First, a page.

The only answer is to just try it. Just jump in to conferring, talk to kids, and see where the conversation goes. You see, conferences are just structured conversations, and we have dozens, if not hundreds, of unpredictable conversations every day. As teachers, colleagues, and employees, we are good at communicating.

An example of one of these conferences happened in an “official” conference last week. One of my more reluctant readers is reading Jon Krakauer’s Into Thin Air. This student started by trying to fake read, but didn’t realize that this is a book that I am very familiar with. So it was even easier than normal for me to see through the fluffy conversation of the conferences, talk honestly, and convince this student to really try. I wasn’t promising success, and I wasn’t asking for miracles. I just asked for an honest effort.

So, for the last few weeks, this student has been honestly trying to read the book, and has made some progress, which I of course made the point to notice and point out. It’s important to be proud when challenging oneself through some difficult text. The next thing I did was to ask this student to open to the current page, and give me a short description of what was happening on that page. The student was able to do that for the most part – great! fullsizerender-4

So then I asked the student to choose one sentence and read aloud (pictured above, page 100 of Into Thin Air ). This was an interesting moment. The chosen sentence had the word February in it – but instead of referring to the month, it was a person’s name. The student had used context clues and had already sorted that out. Good on him.

The next word we talked about was trail. I had flagged it because it was read aloud as trial. I asked my student to say it again. Trial.

What’s that word?


What’s that word?


What’s that word?

OOOOOhhhh, trail! That makes so much more sense!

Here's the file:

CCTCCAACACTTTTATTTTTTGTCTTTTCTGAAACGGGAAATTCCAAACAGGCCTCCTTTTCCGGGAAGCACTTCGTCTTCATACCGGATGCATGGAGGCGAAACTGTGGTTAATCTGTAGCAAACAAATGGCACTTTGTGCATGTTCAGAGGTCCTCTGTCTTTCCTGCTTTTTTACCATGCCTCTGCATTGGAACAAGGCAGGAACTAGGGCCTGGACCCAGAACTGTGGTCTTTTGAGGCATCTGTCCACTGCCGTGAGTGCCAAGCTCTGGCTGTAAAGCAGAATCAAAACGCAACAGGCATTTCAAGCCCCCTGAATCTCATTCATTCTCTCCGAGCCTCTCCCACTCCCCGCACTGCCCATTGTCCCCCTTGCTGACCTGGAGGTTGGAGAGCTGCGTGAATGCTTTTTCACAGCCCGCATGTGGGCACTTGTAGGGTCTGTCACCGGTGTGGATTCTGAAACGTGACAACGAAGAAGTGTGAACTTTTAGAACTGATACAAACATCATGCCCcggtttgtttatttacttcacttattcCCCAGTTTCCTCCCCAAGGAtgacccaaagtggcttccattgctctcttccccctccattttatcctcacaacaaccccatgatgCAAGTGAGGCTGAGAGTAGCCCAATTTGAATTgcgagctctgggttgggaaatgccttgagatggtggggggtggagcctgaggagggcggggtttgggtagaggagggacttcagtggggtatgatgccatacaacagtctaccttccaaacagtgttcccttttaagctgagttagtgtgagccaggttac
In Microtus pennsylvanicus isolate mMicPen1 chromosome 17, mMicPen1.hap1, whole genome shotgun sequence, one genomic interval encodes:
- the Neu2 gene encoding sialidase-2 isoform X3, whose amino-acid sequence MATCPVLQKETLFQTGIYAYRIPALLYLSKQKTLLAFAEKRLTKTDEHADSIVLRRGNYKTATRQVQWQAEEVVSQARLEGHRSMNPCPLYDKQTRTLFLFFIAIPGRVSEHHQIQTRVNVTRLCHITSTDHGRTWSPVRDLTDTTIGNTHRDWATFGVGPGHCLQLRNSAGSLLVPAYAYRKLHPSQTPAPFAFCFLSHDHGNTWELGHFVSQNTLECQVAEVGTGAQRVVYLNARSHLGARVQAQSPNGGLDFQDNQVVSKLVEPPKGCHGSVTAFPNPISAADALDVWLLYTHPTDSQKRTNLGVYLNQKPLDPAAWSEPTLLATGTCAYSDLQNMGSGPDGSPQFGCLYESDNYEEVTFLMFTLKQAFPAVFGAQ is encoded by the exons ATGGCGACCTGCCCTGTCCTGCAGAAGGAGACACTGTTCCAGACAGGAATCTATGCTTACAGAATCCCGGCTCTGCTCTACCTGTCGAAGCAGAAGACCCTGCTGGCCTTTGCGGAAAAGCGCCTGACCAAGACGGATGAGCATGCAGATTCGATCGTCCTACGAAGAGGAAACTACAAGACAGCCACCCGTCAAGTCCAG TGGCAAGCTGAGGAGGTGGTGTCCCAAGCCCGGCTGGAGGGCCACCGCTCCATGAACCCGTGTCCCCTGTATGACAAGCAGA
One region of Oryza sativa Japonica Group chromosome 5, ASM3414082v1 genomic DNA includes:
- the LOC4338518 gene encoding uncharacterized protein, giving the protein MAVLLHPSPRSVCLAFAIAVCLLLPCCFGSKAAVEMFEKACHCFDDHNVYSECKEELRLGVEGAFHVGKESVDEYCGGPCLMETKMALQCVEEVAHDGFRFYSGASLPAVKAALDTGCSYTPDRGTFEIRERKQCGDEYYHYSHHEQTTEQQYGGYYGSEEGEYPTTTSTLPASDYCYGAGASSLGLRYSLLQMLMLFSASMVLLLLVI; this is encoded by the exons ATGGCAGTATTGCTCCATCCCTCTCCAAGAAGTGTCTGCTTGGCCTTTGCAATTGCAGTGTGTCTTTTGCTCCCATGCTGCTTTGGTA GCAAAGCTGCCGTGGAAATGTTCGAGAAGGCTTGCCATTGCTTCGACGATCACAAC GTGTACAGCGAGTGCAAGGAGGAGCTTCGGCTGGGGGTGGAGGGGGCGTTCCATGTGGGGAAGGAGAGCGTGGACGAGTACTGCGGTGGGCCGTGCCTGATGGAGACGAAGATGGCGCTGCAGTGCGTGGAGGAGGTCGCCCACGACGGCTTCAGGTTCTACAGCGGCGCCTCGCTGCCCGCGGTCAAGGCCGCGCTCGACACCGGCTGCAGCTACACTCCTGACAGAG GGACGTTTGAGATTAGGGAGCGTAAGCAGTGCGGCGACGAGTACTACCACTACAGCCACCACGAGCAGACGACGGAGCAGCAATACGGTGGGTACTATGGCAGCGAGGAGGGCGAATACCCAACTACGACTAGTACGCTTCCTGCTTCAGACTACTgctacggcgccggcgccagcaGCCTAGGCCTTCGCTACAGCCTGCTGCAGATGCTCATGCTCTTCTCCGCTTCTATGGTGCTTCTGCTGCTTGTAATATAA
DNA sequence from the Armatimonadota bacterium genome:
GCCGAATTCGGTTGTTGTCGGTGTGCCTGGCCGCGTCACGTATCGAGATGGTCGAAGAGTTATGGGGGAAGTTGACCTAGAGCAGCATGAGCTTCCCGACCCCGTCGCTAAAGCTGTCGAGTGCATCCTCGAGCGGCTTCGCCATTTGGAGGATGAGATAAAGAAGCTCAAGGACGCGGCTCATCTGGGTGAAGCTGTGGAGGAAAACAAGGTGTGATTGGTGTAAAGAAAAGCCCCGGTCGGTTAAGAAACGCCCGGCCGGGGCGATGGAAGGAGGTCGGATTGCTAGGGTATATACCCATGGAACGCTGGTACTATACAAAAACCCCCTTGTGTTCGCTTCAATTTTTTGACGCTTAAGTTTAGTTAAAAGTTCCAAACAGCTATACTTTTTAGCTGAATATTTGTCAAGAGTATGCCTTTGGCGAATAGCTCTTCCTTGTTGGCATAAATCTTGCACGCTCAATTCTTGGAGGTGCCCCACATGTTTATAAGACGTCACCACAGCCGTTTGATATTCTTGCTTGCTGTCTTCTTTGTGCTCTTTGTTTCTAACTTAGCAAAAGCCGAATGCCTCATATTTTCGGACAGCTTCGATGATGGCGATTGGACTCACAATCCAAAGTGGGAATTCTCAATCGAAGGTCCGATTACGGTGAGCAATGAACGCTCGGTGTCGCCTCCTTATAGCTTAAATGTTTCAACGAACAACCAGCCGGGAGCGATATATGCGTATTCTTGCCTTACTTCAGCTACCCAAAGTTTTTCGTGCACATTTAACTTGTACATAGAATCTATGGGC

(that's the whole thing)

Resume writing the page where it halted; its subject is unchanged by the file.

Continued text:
We then discussed careful and close reading, and that when something doesn’t make sense, like why these guys in Nepal would be talking about a trial, maybe the decoding of the words needs to be checked. That helped my student to understand the why behind the strategy of rereading. That gives her buy-in, and she’s likely to try it again on her own.

The next word we talked about is the italicized word out. I asked why that one little word is in italics? What’s the purpose of that? The answer was that it must be important. We pushed on that a little, and got to the answer that it was unusual that a team of climbers would be coming out of base camp rather than going in. The purpose of the italics became more clear with that quick line of questioning, and I am confident that she will pay closer attention to them the next time she sees them.

Wow! Two topics (mini-lessons?) in less than ten minutes! I hadn’t prepared for those specific conversations, nor was I predicting them. But the conversation was natural and deliberate.

Rich conversation and learning came from a quick one-sentence read-aloud. That’s pretty simple.

I think we are all a little bit unsure of the unpredictable nature of conferencing, especially when it comes to the mini-lessons. But we are teachers. We’ve got this.

Author: adventuresinhighschoolworkshop

Julie has been teaching secondary language arts for nineteen years, spending the first fifteen in rural Central Oregon, four in Amman, Jordan, and is currently in her second year teaching in Managua, Nicaragua.